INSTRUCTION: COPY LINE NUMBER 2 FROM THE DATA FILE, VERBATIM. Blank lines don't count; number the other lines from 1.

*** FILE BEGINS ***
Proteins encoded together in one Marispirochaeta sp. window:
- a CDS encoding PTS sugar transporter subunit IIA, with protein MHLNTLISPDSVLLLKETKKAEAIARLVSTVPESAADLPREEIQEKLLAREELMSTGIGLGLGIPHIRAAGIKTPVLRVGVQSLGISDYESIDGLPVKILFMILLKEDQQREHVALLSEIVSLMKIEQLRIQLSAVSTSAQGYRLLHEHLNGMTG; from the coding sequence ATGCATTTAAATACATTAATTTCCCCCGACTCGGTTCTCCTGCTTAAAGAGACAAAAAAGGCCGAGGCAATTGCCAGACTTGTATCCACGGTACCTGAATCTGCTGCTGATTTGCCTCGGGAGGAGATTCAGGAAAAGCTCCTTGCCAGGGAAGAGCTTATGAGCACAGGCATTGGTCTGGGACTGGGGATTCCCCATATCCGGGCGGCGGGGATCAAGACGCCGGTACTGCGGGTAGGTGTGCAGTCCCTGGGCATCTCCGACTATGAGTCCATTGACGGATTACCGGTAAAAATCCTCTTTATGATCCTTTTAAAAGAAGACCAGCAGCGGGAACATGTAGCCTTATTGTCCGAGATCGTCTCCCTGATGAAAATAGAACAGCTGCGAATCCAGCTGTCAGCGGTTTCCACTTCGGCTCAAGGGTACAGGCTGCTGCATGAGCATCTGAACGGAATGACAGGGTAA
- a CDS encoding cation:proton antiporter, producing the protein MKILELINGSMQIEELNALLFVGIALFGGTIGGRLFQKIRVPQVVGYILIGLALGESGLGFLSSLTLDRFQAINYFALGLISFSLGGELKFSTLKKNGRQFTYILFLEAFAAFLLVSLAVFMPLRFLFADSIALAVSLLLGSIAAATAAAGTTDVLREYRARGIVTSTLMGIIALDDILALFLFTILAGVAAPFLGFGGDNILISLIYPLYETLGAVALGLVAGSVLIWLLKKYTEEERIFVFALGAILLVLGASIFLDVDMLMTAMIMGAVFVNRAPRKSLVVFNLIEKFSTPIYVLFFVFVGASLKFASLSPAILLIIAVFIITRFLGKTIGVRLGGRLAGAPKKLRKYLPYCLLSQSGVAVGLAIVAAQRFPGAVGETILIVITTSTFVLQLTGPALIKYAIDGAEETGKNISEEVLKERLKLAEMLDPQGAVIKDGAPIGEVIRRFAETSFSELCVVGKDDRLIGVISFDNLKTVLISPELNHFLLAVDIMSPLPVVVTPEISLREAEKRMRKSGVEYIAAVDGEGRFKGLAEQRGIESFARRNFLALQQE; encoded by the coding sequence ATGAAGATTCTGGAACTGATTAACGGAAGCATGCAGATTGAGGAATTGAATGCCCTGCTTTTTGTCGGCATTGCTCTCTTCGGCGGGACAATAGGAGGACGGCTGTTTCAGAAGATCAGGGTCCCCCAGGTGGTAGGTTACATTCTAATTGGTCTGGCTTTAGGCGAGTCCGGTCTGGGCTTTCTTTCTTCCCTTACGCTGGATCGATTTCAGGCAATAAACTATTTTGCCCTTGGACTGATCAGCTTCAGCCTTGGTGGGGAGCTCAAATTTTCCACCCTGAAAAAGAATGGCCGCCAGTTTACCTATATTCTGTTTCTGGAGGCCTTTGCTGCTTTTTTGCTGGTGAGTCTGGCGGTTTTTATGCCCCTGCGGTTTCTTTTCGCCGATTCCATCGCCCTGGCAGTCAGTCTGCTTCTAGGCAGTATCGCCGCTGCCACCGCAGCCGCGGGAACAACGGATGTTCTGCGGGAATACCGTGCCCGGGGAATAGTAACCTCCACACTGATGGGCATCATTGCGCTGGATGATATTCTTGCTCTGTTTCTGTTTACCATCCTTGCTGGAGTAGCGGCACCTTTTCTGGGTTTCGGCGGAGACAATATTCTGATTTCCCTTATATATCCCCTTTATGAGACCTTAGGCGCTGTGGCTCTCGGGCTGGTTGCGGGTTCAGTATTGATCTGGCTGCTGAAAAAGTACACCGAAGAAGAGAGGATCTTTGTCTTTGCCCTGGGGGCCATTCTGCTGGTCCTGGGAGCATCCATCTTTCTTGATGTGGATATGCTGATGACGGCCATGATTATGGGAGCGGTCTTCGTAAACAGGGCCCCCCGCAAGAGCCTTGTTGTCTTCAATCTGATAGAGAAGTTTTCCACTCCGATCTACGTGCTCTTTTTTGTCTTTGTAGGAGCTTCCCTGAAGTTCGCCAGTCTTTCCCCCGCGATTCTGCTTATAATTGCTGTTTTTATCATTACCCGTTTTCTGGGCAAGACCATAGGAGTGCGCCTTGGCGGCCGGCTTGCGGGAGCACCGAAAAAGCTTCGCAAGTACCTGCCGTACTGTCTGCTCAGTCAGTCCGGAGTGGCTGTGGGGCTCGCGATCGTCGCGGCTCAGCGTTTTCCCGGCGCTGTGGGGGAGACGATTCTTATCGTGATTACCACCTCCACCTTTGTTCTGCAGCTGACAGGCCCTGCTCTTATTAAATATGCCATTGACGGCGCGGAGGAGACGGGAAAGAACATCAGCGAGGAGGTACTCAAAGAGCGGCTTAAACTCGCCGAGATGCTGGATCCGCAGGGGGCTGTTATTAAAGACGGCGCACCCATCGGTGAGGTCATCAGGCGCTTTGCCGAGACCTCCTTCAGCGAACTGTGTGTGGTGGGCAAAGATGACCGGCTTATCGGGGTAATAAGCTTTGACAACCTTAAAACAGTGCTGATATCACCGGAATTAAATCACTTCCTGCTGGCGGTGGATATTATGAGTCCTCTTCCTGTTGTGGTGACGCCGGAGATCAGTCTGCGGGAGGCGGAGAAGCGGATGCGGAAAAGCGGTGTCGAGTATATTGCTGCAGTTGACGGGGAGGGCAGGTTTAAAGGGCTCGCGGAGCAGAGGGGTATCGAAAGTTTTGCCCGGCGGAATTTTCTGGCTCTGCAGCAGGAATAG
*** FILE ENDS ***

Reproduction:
- a CDS encoding PTS sugar transporter subunit IIA, with protein MHLNTLISPDSVLLLKETKKAEAIARLVSTVPESAADLPREEIQEKLLAREELMSTGIGLGLGIPHIRAAGIKTPVLRVGVQSLGISDYESIDGLPVKILFMILLKEDQQREHVALLSEIVSLMKIEQLRIQLSAVSTSAQGYRLLHEHLNGMTG; from the coding sequence ATGCATTTAAATACATTAATTTCCCCCGACTCGGTTCTCCTGCTTAAAGAGACAAAAAAGGCCGAGGCAATTGCCAGACTTGTATCCACGGTACCTGAATCTGCTGCTGATTTGCCTCGGGAGGAGATTCAGGAAAAGCTCCTTGCCAGGGAAGAGCTTATGAGCACAGGCATTGGTCTGGGACTGGGGATTCCCCATATCCGGGCGGCGGGGATCAAGACGCCGGTACTGCGGGTAGGTGTGCAGTCCCTGGGCATCTCCGACTATGAGTCCATTGACGGATTACCGGTAAAAATCCTCTTTATGATCCTTTTAAAAGAAGACCAGCAGCGGGAACATGTAGCCTTATTGTCCGAGATCGTCTCCCTGATGAAAATAGAACAGCTGCGAATCCAGCTGTCAGCGGTTTCCACTTCGGCTCAAGGGTACAGGCTGCTGCATGAGCATCTGAACGGAATGACAGGGTAA